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Anger Predicts Coronary Artery Disease

It’s never healthy to keep your stress bottled up inside, but all the evidence suggests that a slow simmer is almost always safer than a raging boil. Anger, especially anger manifested in bouts of uncontrollable rage or fury, can do serious damage - and not just to household items or innocent bystanders.

The results of a study involving 12,986 men and women (45-64 years old at baseline) provide evidence that anger may predict coronary heart disease (CHD). As part of the Atherosclerosis Risk in Communities study, participants completed a trait anger scale assessing relative anger/rage; clinical examinations at baseline and follow-up assessed the incidence CHD and associated heart conditions.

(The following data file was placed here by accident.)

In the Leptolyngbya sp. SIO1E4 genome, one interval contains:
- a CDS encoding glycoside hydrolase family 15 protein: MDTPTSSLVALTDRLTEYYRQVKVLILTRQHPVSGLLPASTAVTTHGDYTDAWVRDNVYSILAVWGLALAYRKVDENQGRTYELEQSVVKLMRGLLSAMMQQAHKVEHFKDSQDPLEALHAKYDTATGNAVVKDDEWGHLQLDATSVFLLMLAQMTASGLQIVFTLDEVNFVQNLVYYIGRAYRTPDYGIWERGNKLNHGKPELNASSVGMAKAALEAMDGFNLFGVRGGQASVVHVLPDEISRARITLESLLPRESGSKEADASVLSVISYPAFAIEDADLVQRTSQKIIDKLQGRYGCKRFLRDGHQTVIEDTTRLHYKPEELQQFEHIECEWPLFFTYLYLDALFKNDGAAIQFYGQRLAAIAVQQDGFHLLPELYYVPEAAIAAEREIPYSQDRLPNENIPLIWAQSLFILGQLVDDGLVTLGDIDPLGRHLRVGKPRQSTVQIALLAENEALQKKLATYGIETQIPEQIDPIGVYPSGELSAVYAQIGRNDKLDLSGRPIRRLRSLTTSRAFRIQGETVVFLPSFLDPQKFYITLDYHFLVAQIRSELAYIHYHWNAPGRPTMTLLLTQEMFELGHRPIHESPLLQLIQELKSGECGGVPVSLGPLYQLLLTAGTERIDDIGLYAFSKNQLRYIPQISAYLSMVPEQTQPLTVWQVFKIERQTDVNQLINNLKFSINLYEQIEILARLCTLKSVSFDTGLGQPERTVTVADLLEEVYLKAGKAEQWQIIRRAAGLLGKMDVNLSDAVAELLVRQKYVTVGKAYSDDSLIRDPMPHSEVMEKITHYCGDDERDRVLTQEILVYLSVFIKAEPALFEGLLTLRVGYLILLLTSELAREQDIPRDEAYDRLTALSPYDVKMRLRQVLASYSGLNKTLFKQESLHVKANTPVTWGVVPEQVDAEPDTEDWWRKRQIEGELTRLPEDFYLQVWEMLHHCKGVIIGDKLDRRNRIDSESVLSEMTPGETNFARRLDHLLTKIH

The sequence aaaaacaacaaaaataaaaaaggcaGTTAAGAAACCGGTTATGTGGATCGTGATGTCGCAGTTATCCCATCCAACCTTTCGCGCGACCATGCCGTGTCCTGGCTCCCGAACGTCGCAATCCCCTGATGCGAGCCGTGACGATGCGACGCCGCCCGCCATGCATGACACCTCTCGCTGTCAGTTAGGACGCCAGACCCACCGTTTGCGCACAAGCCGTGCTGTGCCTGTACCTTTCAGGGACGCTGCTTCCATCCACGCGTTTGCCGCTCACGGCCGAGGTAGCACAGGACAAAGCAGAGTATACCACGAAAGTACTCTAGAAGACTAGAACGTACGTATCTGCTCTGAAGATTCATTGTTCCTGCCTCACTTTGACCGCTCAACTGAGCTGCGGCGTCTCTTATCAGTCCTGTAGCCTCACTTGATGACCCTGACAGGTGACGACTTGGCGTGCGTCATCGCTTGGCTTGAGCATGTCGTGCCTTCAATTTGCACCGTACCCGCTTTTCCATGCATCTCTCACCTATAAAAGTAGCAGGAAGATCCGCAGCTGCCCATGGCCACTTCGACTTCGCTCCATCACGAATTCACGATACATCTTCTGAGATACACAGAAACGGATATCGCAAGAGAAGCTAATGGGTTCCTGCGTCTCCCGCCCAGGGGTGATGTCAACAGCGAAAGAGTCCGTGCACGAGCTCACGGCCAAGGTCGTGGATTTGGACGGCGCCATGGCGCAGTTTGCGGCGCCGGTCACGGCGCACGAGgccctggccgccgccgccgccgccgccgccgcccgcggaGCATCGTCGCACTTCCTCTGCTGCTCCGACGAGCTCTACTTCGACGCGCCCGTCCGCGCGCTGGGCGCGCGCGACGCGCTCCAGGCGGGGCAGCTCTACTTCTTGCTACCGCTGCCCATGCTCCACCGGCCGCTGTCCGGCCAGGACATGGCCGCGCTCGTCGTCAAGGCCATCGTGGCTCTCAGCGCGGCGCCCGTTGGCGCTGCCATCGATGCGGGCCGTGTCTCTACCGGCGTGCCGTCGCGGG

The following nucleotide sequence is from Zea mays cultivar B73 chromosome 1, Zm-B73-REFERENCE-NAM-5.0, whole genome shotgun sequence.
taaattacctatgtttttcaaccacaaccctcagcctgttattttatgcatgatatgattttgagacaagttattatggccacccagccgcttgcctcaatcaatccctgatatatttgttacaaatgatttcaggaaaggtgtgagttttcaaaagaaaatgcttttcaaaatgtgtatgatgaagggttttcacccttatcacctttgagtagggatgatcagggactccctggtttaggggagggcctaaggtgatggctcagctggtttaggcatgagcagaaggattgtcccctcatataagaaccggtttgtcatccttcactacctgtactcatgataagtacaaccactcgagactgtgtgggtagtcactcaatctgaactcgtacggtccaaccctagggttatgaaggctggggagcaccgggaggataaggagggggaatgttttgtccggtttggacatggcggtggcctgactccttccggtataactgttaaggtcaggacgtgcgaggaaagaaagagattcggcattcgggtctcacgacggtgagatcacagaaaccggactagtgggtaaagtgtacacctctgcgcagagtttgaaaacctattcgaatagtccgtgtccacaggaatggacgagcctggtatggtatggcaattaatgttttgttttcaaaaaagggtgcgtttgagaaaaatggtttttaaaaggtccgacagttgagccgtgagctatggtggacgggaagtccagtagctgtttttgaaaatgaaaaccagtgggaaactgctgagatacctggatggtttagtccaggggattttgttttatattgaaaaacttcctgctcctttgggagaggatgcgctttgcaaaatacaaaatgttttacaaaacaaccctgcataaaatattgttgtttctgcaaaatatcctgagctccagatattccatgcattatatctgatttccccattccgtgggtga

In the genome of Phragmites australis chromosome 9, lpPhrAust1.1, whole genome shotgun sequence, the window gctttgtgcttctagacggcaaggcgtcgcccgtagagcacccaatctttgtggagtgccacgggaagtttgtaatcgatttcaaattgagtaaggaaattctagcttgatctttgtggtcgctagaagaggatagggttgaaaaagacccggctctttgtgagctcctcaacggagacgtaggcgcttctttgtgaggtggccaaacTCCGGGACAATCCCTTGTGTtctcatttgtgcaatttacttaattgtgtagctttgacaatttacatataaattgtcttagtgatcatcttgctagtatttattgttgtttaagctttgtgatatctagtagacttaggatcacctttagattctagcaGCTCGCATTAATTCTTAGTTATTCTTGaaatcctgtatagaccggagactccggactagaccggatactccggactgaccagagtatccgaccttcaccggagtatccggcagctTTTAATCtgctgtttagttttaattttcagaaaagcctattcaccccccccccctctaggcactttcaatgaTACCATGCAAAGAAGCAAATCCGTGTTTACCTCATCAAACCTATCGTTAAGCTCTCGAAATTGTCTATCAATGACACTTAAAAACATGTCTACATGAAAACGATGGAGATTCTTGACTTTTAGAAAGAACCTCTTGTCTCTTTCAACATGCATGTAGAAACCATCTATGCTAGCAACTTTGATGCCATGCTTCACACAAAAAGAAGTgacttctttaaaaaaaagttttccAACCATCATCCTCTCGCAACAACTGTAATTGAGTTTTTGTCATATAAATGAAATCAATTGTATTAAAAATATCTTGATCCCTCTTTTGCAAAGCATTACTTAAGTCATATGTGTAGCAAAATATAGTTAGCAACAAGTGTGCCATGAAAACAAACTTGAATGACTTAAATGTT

High levels of anger contributed to an increased risk of CHD and other coronary events, including acute myocardial infarction (MI) and fatal CHD. Specifically, the investigators noted a three times greater risk for people with the greatest difficulty controlling their anger compared to those with the least difficulty.

The moral to this story: We all get frustrated and angry sometimes, but how we release or “control” our anger can make a big difference. It might mean the difference in staying healthy instead of suffering from heart disease. For more information, talk to your doctor. You can also find information on line at


Williams JE, Paton CC, Siegler IC, et al. Anger proneness predicts coronary heart disease risk: prospective analysis from the Atherosclerosis Risk in Communities (ARIC) study. Circulation 2000: Vol. 101, pp2034-39.